What better way to dedicate yourself to volunteer service than to volunteer at camp! Check with the directors of each camp to see about helping with the physical upkeep needs of each site, and which events need counselors, health care providers, and camp resource volunteers.
Because our camps strive to be safe sanctuaries for children and vulnerable adults, all volunteer staff must complete the (5) steps outlined below:
Any volunteer over the age of 18 who could have unsupervised contact with with children, youth, or vulnerable adults must initiate the process for a confidential criminal background check to be completed for Camp & Retreat Ministries of Oregon & Idaho. This check is required every year.
(3) Download, Complete and Send in your Health form directly to the site where you will be volunteering.
(4) Attend training and planning sessions offered at the site and with the leader of your event.
(5) Commit yourself to be present to the ministry of the site. Whether you are working with a small group children or youth, leading an adult retreat, or helping with the physical upkeep of a site, your committed participation is valued.
Looking for volunteer forms, handbooks and resources?
Please visit our Volunteer Resources page.
As a counselor, you will be responsible for a group of 4–6 campers. This means being a part of group living, camp chores, informal devotional encounters, and deepening experiences of fellowship. The counselor and campers together turn the events of everyday living into meaningful Christian community.
Mainline denominational Connection:
Some connection to a mainline denomination (for example, the United Methodist or Episcopal Church) is helpful, but not required. Certainly you must be in tune with our core process of helping people grow intentionally as Christian disciples—reaching out to all people, beginning or deepening relationships with God, sending people forth in mission, doing love and justice ministries.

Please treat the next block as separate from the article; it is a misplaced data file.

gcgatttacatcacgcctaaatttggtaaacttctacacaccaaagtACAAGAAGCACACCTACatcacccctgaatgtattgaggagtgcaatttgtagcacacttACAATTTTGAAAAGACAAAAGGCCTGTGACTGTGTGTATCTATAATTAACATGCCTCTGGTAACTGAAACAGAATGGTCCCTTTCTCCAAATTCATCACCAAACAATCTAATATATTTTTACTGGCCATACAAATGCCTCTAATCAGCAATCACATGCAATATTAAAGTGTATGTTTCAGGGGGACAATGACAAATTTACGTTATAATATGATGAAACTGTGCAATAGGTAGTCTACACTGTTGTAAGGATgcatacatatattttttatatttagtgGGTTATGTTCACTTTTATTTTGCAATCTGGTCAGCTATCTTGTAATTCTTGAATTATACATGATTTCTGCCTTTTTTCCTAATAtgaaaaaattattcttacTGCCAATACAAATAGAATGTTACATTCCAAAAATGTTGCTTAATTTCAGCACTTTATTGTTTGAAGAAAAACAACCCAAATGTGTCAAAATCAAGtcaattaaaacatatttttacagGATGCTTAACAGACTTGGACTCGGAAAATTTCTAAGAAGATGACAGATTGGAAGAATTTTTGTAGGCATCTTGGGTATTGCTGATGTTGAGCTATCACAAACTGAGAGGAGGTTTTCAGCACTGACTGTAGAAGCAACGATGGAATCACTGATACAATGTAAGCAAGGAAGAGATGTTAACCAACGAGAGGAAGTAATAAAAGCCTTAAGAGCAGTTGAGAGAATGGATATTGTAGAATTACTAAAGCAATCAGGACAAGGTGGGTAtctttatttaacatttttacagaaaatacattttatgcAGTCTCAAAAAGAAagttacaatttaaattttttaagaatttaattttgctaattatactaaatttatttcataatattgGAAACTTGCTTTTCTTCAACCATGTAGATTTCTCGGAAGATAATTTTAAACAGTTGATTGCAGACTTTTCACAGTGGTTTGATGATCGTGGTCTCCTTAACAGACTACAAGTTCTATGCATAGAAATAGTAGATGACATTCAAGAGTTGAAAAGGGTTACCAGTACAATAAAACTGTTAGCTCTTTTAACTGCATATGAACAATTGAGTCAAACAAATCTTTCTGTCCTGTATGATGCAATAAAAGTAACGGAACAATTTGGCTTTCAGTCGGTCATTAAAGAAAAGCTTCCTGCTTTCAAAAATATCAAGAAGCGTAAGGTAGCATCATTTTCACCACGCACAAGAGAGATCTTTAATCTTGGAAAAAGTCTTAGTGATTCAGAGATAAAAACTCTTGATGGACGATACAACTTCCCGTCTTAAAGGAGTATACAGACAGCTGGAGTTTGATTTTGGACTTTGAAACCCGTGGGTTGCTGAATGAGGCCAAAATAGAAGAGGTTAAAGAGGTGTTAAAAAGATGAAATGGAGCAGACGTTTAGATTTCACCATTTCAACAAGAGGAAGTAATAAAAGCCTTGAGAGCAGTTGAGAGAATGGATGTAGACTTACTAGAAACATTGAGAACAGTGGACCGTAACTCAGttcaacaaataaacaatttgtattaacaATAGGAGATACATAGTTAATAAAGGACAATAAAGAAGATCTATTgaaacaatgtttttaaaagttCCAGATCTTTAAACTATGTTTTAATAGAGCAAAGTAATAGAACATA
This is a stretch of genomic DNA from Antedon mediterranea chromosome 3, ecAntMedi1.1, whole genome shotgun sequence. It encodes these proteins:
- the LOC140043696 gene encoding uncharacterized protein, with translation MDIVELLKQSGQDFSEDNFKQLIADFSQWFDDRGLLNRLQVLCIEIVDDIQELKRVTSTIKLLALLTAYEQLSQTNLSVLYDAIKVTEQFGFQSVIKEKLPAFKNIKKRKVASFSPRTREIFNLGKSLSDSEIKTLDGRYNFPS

Talents and Skills:
It is helpful if counselors can lead in areas of handicrafts, music, Bible stories, recreation, nature study, and camp crafts; but the primary prerequisite is a willingness to share God's love with children and youth.
Young, middle-aged, and senior adults are all needed as counselors. Our children and youth need the wisdom that comes with maturity, as well as the enthusiasm of younger adults. Our deans seek to pair counselors with complimentary skills and energy levels.
Counselors for primary, younger and older elementary camps are required to be at least 16 years of age or have completed our Counselor-in-Training (CIT) or Counselor Certification program. Middle school counselors must be 17 or older, and senior high counselors must be at least 21 years old. A CIT is a person who is receiving training to be a counselor at a week-long summer camp working with children 7–12 years old. We highly recommend all new counselors from any UMOI camp to attend the Counselor Certification Training weekend in the spring. Dates for this event are usually posted by the first of each new year. In this training, counselors are trained and/or refreshed on camping policies and are given tools for how best to counsel campers using the mission of our conference.
For more information about counselor training, contact the directors of the site you are interested in working at.
Counselor and Dean Training weekends are offered in the Spring of each year. Dates for that event are posted by the first of each new year. This event is highly encouraged for anyone considering serving at any UMOI camping and retreat center. Each site may also host additional training opportunities; please contact site directors for the camps you are interested in serving with for specific information. Participation is also expected at the pre-camp staff training time the Saturday afternoon through Sunday morning before your campers arrive.
Each camp provides counselors with nourishing food, a place to sleep, and great new friends to work with. Counselors provide their own towels, toiletries, sleeping bags or bedding. The camping program pays for your lodging, food, and a portion of your travel.